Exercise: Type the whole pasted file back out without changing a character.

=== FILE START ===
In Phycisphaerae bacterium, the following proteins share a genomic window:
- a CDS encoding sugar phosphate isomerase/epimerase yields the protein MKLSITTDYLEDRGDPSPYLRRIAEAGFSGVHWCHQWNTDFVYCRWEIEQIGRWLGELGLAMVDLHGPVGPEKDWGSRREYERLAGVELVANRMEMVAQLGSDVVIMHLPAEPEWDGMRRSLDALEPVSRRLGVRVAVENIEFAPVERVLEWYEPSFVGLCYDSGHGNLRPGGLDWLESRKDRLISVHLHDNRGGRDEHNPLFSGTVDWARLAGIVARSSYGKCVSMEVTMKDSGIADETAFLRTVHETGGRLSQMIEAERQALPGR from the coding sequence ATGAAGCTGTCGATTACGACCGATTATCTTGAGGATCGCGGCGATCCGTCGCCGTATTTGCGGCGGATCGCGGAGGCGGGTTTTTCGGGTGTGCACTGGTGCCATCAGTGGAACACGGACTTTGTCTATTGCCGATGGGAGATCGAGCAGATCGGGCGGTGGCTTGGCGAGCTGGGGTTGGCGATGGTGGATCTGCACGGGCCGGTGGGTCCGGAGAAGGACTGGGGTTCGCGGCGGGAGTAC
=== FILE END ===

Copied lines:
In Phycisphaerae bacterium, the following proteins share a genomic window:
- a CDS encoding sugar phosphate isomerase/epimerase yields the protein MKLSITTDYLEDRGDPSPYLRRIAEAGFSGVHWCHQWNTDFVYCRWEIEQIGRWLGELGLAMVDLHGPVGPEKDWGSRREYERLAGVELVANRMEMVAQLGSDVVIMHLPAEPEWDGMRRSLDALEPVSRRLGVRVAVENIEFAPVERVLEWYEPSFVGLCYDSGHGNLRPGGLDWLESRKDRLISVHLHDNRGGRDEHNPLFSGTVDWARLAGIVARSSYGKCVSMEVTMKDSGIADETAFLRTVHETGGRLSQMIEAERQALPGR from the coding sequence ATGAAGCTGTCGATTACGACCGATTATCTTGAGGATCGCGGCGATCCGTCGCCGTATTTGCGGCGGATCGCGGAGGCGGGTTTTTCGGGTGTGCACTGGTGCCATCAGTGGAACACGGACTTTGTCTATTGCCGATGGGAGATCGAGCAGATCGGGCGGTGGCTTGGCGAGCTGGGGTTGGCGATGGTGGATCTGCACGGGCCGGTGGGTCCGGAGAAGGACTGGGGTTCGCGGCGGGAGTAC